More than 25 million US citizens turned to the nation's largest network of food banks, soup kitchens and shelters for meals last year, up 9 percent from 2001.
Those seeking food included 9 million children and almost 3 million elderly, says a report from America's Second Harvest.
"The face of hunger doesn't have a particular color, and it doesn't come from a particular neighborhood," said Ertharin Cousin, executive vice president of the group. "They are your neighbors, they are working Americans, they are senior citizens who have worked their entire lives, and they are children."
The organization said it interviewed 52,000 people at food banks, soup kitchens and shelters across the country last year. The network represents about 39,000 hunger-relief organizations, or about 80 percent of those in the US. Most are run locally by churches and private nonprofit groups.
The surveys were done before Hurricanes Katrina and Rita hit the Gulf of Mexico coast last year. After the hurricanes, demand for emergency food help tripled in Gulf Coast states, according to a separate report by the group.
The main report, released yesterday, found that 36 percent of people seeking food came from households in which at least one person had a job. About 35 percent came from households that received food stamps, a federal welfare system to help poor families feed themselves.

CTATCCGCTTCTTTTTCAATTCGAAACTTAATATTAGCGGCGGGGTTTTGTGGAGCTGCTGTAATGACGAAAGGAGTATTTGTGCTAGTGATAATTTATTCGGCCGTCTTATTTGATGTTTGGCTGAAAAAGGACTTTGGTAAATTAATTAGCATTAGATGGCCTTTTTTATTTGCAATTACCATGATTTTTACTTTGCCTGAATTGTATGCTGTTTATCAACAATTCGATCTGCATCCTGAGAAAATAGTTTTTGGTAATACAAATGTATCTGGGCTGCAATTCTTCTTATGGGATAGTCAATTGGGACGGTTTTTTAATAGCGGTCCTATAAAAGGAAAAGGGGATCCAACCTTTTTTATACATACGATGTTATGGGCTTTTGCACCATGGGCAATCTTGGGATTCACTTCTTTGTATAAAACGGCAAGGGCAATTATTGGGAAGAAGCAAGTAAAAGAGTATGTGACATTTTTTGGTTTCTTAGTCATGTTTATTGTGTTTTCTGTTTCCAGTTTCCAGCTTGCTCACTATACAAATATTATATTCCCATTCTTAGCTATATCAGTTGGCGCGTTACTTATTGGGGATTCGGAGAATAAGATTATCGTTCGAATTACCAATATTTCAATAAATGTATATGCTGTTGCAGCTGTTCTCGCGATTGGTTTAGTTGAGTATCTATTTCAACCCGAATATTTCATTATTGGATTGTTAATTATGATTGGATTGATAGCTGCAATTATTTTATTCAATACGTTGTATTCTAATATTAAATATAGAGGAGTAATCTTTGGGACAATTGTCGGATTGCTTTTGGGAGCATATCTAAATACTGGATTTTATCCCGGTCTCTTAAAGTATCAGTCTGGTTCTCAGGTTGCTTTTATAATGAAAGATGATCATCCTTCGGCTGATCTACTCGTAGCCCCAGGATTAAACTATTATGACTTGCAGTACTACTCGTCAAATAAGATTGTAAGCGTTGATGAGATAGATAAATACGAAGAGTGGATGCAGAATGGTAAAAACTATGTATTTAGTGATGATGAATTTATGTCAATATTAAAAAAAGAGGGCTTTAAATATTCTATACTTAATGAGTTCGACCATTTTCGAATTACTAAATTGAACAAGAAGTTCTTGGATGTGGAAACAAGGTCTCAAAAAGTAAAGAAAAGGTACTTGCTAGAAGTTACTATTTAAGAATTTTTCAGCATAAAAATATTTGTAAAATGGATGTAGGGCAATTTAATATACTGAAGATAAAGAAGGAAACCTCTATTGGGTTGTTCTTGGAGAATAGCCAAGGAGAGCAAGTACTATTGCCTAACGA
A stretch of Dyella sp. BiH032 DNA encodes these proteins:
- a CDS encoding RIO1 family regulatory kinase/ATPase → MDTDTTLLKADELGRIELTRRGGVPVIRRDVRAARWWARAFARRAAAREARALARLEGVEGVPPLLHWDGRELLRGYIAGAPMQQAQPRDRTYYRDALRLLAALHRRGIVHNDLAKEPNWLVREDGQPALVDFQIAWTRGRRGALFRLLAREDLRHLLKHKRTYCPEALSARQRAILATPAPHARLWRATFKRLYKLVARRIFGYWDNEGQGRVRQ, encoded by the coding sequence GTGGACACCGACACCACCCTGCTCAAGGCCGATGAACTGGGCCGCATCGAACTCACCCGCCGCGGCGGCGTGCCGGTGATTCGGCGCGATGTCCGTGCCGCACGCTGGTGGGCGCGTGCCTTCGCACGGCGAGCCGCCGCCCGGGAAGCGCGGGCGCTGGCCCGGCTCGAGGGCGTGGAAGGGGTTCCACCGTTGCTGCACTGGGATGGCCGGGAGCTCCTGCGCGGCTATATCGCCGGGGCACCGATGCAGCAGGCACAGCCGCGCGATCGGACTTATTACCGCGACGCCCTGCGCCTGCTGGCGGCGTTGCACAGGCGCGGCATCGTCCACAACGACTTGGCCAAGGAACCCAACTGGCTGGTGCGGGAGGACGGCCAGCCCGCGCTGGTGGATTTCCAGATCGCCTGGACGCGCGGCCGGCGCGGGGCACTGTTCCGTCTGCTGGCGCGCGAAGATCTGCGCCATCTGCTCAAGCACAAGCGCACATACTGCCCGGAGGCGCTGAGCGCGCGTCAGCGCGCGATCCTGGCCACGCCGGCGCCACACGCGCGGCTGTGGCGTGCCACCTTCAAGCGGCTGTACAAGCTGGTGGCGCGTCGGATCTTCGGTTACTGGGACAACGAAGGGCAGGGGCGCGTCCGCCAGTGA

Cousin said the numbers show that many working people don't make enough money to feed their families. She said the food stamp numbers show that the government program, while important, is insufficient.
"The benefits they are receiving are not enough," Cousin said.
Government reports also show that the number of hungry people in the US is increasing.
A US Department of Agriculture report released last year said 13.5 million US households, or nearly 12 percent, had difficulty providing enough food for family members at some time in 2004. That was up from about 11 percent in 2003.
Jean Daniel, a US Department of Agriculture spokeswoman, said private groups play an important role in supplementing the government's safety net. USDA administers the food-stamp program.
"We have said all along that the government cannot do this alone, nor should it," Daniel said. "Their efforts dovetail very nicely with ours."
Some local food-assistance groups saw big jumps in their numbers of people seeking food, despite an improving economy.
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